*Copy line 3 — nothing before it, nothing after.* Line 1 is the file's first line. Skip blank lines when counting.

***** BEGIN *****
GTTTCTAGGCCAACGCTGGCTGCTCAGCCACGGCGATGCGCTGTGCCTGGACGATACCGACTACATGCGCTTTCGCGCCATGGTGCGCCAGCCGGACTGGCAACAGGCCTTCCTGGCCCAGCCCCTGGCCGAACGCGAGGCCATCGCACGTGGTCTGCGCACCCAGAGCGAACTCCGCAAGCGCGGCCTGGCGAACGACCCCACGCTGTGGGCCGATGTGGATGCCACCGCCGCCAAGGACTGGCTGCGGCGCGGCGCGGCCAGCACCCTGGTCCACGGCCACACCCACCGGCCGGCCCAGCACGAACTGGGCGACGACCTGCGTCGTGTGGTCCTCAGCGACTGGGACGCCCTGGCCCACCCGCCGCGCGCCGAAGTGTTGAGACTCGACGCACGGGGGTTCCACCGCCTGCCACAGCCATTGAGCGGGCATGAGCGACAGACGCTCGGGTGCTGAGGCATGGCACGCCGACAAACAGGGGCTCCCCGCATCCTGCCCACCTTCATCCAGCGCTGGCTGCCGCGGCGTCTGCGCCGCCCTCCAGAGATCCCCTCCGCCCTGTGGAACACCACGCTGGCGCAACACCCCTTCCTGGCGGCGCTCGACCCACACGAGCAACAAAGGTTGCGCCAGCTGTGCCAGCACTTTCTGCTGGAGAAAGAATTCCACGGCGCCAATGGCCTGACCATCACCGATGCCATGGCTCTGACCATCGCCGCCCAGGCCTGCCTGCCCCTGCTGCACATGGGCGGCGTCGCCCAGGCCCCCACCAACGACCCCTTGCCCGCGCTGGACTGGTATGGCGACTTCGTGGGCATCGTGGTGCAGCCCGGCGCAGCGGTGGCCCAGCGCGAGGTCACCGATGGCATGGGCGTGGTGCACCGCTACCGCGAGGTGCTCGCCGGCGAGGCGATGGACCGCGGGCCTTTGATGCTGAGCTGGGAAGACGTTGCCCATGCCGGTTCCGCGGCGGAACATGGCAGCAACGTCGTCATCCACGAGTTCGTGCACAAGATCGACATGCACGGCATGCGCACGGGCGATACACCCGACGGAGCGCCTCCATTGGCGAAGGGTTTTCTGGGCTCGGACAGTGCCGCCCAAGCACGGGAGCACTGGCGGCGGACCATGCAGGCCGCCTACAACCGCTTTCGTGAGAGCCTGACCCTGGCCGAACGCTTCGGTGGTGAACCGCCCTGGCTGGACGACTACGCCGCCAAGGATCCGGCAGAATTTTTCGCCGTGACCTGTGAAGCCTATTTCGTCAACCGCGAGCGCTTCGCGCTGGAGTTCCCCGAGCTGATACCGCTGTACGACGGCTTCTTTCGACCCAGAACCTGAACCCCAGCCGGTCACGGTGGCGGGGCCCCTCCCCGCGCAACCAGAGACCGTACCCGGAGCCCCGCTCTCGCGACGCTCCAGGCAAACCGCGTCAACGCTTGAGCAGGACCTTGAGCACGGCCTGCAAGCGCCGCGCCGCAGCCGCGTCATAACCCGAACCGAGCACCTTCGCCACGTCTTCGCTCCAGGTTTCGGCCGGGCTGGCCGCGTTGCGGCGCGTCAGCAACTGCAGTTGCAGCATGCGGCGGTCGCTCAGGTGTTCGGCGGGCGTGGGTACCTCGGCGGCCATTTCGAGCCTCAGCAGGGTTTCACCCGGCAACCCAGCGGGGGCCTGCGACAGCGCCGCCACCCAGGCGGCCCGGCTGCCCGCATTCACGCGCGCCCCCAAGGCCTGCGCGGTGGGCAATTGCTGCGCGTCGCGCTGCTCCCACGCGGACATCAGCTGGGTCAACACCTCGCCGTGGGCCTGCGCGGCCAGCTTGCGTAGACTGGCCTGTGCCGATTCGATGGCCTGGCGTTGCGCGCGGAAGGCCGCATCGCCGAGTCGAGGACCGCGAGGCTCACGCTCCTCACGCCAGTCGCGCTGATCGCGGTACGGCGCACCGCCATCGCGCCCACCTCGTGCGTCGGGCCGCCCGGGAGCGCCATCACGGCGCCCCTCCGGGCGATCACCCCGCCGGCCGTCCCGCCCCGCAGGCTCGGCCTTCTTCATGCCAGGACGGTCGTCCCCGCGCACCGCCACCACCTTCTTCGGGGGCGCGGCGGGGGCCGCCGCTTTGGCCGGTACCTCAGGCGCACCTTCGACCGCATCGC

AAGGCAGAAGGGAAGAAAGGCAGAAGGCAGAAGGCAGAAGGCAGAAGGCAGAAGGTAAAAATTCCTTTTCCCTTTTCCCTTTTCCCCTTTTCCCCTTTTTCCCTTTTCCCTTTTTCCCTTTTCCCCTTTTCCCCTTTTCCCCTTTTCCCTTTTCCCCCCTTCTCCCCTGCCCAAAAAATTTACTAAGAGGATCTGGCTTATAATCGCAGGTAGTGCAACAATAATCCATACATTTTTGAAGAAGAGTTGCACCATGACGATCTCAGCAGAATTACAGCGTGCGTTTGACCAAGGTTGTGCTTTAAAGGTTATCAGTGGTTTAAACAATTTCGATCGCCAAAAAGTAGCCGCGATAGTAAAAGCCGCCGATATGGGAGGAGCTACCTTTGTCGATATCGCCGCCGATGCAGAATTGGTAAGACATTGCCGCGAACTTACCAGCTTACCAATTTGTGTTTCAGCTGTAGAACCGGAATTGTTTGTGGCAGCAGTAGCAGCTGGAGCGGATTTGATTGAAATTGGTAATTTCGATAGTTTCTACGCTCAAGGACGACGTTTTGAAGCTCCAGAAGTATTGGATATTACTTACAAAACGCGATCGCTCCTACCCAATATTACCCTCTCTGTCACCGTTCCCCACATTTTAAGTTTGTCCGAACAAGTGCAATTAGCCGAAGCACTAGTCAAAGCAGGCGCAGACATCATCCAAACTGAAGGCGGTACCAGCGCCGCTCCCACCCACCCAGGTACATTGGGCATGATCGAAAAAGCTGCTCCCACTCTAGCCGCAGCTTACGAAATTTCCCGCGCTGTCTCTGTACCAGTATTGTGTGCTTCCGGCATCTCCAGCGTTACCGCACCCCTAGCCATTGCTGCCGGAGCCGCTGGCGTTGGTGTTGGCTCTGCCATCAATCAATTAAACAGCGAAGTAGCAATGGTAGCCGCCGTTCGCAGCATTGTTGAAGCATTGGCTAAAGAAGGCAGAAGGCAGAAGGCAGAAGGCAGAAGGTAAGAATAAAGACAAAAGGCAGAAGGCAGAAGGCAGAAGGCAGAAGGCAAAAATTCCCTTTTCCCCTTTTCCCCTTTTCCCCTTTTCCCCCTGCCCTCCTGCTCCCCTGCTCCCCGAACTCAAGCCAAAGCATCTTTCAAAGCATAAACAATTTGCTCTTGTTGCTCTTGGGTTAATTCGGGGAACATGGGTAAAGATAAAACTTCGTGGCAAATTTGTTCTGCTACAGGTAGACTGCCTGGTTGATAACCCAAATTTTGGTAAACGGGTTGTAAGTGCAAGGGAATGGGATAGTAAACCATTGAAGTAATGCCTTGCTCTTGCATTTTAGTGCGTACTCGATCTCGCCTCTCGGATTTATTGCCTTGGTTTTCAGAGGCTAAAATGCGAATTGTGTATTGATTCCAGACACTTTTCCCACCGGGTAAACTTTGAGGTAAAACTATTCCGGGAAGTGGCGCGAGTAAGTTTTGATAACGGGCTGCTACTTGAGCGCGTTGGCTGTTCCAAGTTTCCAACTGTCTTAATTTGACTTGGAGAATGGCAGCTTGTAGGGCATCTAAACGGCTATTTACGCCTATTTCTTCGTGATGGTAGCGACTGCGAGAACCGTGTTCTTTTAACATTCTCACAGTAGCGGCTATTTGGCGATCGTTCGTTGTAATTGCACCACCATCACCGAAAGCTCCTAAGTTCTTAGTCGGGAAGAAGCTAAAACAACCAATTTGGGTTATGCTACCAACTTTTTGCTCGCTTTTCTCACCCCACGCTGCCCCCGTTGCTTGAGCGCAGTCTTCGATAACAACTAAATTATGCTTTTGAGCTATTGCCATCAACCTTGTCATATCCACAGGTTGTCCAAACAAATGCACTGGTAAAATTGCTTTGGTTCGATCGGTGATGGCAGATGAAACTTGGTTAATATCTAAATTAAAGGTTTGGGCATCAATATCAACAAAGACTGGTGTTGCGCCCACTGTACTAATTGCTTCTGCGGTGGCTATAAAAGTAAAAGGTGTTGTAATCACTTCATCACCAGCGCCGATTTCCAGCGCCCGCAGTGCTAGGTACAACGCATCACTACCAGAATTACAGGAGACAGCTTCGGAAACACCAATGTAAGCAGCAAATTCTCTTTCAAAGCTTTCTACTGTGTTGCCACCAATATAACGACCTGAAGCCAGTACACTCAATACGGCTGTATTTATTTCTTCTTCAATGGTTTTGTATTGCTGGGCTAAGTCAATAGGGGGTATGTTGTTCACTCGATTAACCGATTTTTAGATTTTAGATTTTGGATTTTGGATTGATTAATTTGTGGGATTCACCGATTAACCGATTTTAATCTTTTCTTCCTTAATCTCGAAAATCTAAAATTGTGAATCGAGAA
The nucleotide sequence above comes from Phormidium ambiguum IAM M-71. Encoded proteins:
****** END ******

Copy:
The nucleotide sequence above comes from Phormidium ambiguum IAM M-71. Encoded proteins: